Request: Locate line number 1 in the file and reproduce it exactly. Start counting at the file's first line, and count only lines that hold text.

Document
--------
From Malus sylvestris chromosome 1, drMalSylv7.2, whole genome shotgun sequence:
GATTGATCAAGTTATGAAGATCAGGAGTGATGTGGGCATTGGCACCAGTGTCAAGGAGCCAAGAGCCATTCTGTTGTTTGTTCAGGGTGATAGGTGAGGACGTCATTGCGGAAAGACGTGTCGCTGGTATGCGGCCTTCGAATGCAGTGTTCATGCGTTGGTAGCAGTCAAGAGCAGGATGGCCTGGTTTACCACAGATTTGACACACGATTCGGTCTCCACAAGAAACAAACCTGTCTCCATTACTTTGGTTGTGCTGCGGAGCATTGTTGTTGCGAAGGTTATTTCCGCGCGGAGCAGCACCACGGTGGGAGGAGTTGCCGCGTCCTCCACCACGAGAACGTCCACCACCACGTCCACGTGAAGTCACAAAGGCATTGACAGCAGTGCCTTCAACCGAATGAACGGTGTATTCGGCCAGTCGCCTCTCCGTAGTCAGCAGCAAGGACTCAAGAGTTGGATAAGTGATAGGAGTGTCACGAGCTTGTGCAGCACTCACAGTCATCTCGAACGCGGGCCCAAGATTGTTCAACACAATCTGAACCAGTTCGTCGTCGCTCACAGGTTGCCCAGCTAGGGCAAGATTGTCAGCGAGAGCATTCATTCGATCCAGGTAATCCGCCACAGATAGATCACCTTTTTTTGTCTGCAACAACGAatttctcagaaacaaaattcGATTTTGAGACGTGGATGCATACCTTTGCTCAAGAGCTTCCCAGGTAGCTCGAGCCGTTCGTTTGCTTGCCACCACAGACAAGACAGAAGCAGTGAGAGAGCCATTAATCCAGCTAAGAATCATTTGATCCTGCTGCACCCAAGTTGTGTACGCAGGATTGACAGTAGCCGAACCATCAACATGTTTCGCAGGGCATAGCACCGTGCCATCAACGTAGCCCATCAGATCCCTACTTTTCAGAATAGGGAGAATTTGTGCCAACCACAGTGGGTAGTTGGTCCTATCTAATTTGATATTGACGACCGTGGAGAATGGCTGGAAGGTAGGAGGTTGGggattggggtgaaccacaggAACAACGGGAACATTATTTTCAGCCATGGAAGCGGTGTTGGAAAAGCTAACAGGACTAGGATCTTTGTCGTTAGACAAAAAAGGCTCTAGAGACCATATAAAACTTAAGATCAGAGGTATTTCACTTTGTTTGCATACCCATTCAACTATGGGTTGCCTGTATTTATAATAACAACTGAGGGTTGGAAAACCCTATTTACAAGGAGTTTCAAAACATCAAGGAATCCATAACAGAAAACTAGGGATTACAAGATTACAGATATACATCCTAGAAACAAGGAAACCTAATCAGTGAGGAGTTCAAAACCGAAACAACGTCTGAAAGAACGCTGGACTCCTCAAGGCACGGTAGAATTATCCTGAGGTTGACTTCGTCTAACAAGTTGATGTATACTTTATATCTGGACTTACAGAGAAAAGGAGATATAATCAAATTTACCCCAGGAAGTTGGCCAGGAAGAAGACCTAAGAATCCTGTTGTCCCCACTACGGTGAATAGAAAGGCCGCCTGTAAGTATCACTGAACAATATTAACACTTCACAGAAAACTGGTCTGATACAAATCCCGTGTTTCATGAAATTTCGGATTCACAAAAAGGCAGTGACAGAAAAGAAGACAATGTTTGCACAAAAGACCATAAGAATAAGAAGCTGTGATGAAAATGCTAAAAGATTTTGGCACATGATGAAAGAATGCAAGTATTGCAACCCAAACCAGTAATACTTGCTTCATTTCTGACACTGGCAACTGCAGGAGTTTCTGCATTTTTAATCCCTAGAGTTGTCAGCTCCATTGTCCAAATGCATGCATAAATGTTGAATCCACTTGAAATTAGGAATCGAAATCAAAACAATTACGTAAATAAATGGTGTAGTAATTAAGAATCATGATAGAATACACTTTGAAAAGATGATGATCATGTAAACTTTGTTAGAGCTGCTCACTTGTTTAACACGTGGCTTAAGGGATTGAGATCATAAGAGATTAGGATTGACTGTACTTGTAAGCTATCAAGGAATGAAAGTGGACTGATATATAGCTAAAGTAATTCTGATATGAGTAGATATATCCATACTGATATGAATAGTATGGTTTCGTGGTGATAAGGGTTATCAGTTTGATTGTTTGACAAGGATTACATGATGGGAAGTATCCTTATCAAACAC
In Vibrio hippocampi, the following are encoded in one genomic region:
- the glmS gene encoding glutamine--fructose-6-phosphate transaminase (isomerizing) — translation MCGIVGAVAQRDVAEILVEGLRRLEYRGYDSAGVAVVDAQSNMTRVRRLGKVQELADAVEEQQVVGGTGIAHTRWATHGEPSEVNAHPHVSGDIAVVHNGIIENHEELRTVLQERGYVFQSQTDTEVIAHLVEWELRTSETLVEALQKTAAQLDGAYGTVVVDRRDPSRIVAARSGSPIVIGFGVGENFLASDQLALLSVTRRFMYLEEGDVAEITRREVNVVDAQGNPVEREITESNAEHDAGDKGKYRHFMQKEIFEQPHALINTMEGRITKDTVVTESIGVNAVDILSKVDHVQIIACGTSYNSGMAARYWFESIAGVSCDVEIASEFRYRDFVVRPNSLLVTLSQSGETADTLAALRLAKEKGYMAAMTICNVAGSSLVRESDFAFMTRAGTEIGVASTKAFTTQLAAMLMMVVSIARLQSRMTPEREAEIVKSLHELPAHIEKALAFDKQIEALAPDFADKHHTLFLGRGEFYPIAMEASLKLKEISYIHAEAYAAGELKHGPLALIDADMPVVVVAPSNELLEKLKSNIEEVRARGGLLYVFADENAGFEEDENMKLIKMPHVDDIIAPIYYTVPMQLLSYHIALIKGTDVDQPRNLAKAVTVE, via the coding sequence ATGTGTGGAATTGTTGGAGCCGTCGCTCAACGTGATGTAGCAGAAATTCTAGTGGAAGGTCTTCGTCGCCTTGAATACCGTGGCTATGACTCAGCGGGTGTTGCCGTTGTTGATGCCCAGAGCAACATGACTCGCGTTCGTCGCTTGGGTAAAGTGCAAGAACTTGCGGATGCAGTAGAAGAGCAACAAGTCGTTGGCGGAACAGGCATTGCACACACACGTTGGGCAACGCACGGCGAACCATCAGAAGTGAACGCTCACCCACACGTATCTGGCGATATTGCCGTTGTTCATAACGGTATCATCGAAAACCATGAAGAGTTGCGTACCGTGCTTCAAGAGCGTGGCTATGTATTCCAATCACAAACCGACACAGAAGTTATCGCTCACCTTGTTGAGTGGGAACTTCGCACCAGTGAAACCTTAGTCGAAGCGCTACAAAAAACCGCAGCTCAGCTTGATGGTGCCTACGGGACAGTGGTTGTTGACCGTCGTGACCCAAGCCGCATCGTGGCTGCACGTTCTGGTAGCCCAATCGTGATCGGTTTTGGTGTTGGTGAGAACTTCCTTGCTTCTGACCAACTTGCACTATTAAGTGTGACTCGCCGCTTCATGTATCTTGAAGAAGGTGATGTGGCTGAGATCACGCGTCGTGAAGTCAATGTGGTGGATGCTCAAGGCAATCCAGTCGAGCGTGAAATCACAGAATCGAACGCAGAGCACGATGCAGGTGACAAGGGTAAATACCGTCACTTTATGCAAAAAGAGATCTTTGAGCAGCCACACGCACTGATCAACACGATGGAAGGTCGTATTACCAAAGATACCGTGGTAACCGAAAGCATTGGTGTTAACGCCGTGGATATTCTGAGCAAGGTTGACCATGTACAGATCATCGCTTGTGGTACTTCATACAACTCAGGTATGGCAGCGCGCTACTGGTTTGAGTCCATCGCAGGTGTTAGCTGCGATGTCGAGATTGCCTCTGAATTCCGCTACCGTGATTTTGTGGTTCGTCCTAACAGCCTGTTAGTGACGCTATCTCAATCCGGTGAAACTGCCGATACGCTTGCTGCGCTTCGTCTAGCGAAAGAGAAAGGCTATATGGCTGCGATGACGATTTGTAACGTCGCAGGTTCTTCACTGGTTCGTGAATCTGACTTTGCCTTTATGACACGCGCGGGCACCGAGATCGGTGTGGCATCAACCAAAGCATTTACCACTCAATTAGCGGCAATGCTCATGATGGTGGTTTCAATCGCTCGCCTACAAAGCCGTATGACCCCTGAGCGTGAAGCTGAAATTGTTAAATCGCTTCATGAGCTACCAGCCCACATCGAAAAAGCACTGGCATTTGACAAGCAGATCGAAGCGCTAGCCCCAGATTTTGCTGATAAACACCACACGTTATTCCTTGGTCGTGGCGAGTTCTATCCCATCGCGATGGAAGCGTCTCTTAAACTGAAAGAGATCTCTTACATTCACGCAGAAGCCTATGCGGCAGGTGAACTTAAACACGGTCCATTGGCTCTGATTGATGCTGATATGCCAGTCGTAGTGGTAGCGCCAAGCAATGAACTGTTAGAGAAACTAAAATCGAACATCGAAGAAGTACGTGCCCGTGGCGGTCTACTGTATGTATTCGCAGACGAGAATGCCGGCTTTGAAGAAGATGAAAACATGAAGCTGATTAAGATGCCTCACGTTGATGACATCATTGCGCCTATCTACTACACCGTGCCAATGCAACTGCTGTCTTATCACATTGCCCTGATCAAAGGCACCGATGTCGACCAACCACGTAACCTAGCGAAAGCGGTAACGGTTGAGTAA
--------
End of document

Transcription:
From Malus sylvestris chromosome 1, drMalSylv7.2, whole genome shotgun sequence: